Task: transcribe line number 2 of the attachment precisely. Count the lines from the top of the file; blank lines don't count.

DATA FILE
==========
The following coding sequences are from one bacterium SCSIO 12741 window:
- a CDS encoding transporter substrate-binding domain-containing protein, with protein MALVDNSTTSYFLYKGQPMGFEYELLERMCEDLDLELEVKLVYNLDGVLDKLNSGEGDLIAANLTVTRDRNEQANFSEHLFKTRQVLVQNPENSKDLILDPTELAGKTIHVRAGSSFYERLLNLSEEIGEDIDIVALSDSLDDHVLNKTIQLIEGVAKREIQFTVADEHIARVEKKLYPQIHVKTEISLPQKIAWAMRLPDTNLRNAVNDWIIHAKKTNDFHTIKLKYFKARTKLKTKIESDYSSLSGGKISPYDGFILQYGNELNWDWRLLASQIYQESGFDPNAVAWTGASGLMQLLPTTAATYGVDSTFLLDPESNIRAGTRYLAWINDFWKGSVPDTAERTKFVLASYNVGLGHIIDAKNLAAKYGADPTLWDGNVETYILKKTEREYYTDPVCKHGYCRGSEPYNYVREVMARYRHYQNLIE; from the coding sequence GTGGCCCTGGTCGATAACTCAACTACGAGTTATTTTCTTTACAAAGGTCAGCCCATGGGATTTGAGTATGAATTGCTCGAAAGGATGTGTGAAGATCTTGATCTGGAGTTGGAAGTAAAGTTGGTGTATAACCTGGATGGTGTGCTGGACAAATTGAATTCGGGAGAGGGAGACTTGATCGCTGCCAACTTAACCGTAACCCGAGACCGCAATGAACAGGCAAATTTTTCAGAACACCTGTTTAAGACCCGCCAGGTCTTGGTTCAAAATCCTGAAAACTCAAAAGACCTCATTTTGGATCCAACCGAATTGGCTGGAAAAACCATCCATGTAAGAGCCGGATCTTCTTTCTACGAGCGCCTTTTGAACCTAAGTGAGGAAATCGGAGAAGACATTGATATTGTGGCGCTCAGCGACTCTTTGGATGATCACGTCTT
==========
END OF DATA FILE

- a CDS encoding transporter substrate-binding domain-containing protein, with protein MALVDNSTTSYFLYKGQPMGFEYELLERMCEDLDLELEVKLVYNLDGVLDKLNSGEGDLIAANLTVTRDRNEQANFSEHLFKTRQVLVQNPENSKDLILDPTELAGKTIHVRAGSSFYERLLNLSEEIGEDIDIVALSDSLDDHVLNKTIQLIEGVAKREIQFTVADEHIARVEKKLYPQIHVKTEISLPQKIAWAMRLPDTNLRNAVNDWIIHAKKTNDFHTIKLKYFKARTKLKTKIESDYSSLSGGKISPYDGFILQYGNELNWDWRLLASQIYQESGFDPNAVAWTGASGLMQLLPTTAATYGVDSTFLLDPESNIRAGTRYLAWINDFWKGSVPDTAERTKFVLASYNVGLGHIIDAKNLAAKYGADPTLWDGNVETYILKKTEREYYTDPVCKHGYCRGSEPYNYVREVMARYRHYQNLIE; from the coding sequence GTGGCCCTGGTCGATAACTCAACTACGAGTTATTTTCTTTACAAAGGTCAGCCCATGGGATTTGAGTATGAATTGCTCGAAAGGATGTGTGAAGATCTTGATCTGGAGTTGGAAGTAAAGTTGGTGTATAACCTGGATGGTGTGCTGGACAAATTGAATTCGGGAGAGGGAGACTTGATCGCTGCCAACTTAACCGTAACCCGAGACCGCAATGAACAGGCAAATTTTTCAGAACACCTGTTTAAGACCCGCCAGGTCTTGGTTCAAAATCCTGAAAACTCAAAAGACCTCATTTTGGATCCAACCGAATTGGCTGGAAAAACCATCCATGTAAGAGCCGGATCTTCTTTCTACGAGCGCCTTTTGAACCTAAGTGAGGAAATCGGAGAAGACATTGATATTGTGGCGCTCAGCGACTCTTTGGATGATCACGTCTT